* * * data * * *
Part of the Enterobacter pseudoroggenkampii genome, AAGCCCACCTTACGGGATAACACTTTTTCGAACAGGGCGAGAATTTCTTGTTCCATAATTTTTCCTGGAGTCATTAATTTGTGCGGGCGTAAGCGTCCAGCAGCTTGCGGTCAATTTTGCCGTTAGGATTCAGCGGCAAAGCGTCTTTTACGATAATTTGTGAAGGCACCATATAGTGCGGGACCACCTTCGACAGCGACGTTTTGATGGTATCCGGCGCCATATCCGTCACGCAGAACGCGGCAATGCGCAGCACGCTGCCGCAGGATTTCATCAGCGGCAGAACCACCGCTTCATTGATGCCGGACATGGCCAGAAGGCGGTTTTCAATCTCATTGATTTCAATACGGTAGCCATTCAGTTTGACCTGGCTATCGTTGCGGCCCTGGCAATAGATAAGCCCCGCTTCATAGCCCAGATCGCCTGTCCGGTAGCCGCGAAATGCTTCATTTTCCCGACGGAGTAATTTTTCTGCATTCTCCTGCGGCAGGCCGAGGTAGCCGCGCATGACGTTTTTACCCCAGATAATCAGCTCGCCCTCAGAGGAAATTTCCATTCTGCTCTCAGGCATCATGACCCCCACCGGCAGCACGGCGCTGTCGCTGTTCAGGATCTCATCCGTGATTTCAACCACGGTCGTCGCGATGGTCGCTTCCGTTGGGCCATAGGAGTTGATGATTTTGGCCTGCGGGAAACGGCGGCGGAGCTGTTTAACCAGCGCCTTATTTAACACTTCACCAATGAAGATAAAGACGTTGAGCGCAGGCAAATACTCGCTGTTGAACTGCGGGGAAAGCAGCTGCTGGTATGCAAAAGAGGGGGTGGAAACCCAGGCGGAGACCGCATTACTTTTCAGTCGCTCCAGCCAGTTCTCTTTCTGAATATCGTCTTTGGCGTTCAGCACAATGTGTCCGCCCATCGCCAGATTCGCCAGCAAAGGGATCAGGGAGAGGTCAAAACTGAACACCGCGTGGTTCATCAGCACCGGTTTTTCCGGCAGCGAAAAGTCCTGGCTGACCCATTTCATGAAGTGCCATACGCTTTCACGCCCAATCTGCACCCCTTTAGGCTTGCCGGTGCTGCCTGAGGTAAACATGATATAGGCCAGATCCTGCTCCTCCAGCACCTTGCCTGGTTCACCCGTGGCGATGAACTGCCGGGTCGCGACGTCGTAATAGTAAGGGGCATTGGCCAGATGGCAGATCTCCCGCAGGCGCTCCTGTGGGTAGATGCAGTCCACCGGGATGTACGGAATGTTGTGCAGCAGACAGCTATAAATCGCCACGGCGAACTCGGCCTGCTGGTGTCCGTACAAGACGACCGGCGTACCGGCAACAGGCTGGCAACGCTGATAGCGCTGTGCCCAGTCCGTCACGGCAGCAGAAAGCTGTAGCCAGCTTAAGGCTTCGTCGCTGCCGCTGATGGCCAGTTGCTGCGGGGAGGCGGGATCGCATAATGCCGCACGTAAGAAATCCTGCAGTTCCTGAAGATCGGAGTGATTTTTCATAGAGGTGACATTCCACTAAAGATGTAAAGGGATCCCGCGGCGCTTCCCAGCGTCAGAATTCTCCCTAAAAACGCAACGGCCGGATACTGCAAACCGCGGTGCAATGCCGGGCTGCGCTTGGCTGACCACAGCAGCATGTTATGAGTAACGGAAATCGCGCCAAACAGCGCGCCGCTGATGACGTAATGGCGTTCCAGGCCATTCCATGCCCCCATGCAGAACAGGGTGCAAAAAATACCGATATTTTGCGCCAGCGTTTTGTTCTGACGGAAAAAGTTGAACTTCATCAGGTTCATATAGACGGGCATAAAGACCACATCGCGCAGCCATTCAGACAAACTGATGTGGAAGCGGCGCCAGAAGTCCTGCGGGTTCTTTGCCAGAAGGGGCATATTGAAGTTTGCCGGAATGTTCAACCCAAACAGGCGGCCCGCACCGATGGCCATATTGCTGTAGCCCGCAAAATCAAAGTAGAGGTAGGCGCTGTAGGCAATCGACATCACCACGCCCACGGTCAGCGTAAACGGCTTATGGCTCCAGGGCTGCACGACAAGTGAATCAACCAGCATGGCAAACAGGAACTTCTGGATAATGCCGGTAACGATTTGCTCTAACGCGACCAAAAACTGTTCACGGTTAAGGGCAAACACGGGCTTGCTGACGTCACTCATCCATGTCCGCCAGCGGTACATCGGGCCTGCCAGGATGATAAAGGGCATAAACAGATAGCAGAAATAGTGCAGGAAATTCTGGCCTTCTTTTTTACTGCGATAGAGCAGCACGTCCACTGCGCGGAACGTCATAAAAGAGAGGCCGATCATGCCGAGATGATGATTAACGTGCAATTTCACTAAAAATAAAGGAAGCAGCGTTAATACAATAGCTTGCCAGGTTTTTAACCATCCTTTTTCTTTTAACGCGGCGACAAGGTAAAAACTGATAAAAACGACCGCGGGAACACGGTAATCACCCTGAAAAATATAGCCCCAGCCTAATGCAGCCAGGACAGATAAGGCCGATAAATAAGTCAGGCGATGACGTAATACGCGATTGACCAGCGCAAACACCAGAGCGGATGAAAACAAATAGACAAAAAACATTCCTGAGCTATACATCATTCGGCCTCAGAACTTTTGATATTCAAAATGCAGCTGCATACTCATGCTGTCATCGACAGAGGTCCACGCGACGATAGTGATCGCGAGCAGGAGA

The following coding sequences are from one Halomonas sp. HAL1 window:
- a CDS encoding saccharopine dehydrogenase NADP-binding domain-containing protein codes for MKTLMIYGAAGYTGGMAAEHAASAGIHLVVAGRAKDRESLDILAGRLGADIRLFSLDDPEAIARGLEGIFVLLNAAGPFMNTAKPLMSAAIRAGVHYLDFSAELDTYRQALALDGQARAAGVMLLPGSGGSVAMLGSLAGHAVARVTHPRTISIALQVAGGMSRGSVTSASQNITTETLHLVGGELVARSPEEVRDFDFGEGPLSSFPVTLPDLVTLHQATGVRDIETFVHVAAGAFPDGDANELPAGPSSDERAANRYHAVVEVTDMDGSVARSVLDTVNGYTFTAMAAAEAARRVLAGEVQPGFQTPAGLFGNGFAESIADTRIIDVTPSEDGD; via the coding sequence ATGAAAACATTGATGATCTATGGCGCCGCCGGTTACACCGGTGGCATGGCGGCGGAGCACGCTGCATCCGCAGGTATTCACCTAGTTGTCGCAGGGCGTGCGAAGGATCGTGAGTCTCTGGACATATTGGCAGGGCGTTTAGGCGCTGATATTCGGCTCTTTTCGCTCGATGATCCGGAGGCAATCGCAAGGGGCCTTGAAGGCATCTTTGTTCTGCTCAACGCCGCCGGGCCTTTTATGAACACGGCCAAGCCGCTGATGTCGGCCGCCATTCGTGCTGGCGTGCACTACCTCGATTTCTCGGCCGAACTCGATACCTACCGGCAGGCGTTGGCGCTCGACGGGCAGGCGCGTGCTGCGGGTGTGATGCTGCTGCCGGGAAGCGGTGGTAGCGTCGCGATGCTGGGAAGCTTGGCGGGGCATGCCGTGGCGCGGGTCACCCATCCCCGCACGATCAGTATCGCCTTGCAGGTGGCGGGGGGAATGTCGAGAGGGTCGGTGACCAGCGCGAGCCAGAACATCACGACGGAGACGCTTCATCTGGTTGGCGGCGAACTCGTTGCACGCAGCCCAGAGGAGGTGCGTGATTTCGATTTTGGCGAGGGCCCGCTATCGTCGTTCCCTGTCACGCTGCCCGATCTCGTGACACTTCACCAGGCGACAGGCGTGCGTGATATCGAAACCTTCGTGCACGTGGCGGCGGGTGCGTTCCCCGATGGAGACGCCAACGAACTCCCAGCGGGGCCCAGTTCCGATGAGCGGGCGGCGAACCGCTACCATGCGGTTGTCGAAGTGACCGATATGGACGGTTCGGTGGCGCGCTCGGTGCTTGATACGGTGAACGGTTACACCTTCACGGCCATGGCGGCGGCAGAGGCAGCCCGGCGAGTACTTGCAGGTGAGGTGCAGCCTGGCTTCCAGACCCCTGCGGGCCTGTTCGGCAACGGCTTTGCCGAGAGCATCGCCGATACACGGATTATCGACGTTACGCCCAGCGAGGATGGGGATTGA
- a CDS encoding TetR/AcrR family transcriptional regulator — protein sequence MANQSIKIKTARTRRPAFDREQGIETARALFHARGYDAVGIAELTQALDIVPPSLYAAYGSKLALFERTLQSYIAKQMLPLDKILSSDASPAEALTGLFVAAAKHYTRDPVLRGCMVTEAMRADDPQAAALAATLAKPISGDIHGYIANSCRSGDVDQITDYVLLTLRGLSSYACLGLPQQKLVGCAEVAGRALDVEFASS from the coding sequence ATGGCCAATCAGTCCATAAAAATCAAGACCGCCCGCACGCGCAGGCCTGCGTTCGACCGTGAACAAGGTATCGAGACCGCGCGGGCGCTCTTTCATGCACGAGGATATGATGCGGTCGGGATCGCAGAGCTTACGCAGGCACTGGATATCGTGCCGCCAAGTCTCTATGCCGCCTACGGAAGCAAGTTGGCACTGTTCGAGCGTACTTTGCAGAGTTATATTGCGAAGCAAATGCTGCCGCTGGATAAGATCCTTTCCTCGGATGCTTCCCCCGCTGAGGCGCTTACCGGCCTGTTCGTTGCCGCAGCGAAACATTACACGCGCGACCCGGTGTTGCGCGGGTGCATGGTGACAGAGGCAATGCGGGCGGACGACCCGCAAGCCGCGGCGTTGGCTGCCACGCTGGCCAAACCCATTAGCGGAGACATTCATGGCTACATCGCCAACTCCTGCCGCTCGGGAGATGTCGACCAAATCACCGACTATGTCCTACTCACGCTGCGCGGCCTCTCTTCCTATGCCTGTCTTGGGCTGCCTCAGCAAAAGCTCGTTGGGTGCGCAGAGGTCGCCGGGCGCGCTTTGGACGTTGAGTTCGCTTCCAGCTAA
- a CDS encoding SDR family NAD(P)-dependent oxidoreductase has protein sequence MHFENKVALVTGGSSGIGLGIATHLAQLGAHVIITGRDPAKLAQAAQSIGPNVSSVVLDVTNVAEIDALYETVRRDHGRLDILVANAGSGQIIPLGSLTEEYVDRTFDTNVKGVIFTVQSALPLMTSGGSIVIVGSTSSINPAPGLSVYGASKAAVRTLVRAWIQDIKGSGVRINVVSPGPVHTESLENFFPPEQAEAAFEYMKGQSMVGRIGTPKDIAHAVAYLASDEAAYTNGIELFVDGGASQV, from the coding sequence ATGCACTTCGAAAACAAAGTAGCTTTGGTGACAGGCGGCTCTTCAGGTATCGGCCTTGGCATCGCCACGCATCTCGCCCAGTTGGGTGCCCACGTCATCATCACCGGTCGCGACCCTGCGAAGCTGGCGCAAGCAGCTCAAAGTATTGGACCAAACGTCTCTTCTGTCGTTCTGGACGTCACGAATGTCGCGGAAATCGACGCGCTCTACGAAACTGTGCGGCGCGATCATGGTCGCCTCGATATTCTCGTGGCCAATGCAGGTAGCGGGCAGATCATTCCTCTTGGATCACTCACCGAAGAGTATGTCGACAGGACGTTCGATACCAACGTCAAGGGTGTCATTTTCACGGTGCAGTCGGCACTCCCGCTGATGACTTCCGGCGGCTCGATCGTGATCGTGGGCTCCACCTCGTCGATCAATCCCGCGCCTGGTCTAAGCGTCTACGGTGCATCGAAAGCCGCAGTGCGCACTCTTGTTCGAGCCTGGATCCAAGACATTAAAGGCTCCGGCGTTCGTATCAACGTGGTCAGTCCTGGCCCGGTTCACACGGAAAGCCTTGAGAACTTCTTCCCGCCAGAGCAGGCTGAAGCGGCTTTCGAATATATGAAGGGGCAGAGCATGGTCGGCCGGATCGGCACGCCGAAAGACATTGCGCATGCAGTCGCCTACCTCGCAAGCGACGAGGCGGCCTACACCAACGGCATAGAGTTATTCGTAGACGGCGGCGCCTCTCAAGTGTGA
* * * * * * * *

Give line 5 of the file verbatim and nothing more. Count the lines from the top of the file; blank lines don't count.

- a CDS encoding SDR family NAD(P)-dependent oxidoreductase has protein sequence MHFENKVALVTGGSSGIGLGIATHLAQLGAHVIITGRDPAKLAQAAQSIGPNVSSVVLDVTNVAEIDALYETVRRDHGRLDILVANAGSGQIIPLGSLTEEYVDRTFDTNVKGVIFTVQSALPLMTSGGSIVIVGSTSSINPAPGLSVYGASKAAVRTLVRAWIQDIKGSGVRINVVSPGPVHTESLENFFPPEQAEAAFEYMKGQSMVGRIGTPKDIAHAVAYLASDEAAYTNGIELFVDGGASQV, from the coding sequence ATGCACTTCGAAAACAAAGTAGCTTTGGTGACAGGCGGCTCTTCAGGTATCGGCCTTGGCATCGCCACGCATCTCGCCCAGTTGGGTGCCCACGTCATCATCACCGGTCGCGACCCTGCGAAGCTGGCGCAAGCAGCTCAAAGTATTGGACCAAACGTCTCTTCTGTCGTTCTGGACGTCACGAATGTCGCGGAAATCGACGCGCTCTACGAAACTGTGCGGCGCGATCATGGTCGCCTCGATATTCTCGTGGCCAATGCAGGTAGCGGGCAGATCATTCCTCTTGGATCACTCACCGAAGAGTATGTCGACAGGACGTTCGATACCAACGTCAAGGGTGTCATTTTCACGGTGCAGTCGGCACTCCCGCTGATGACTTCCGGCGGCTCGATCGTGATCGTGGGCTCCACCTCGTCGATCAATCCCGCGCCTGGTCTAAGCGTCTACGGTGCATCGAAAGCCGCAGTGCGCACTCTTGTTCGAGCCTGGATCCAAGACATTAAAGGCTCCGGCGTTCGTATCAACGTGGTCAGTCCTGGCCCGGTTCACACGGAAAGCCTTGAGAACTTCTTCCCGCCAGAGCAGGCTGAAGCGGCTTTCGAATATATGAAGGGGCAGAGCATGGTCGGCCGGATCGGCACGCCGAAAGACATTGCGCATGCAGTCGCCTACCTCGCAAGCGACGAGGCGGCCTACACCAACGGCATAGAGTTATTCGTAGACGGCGGCGCCTCTCAAGTGTGA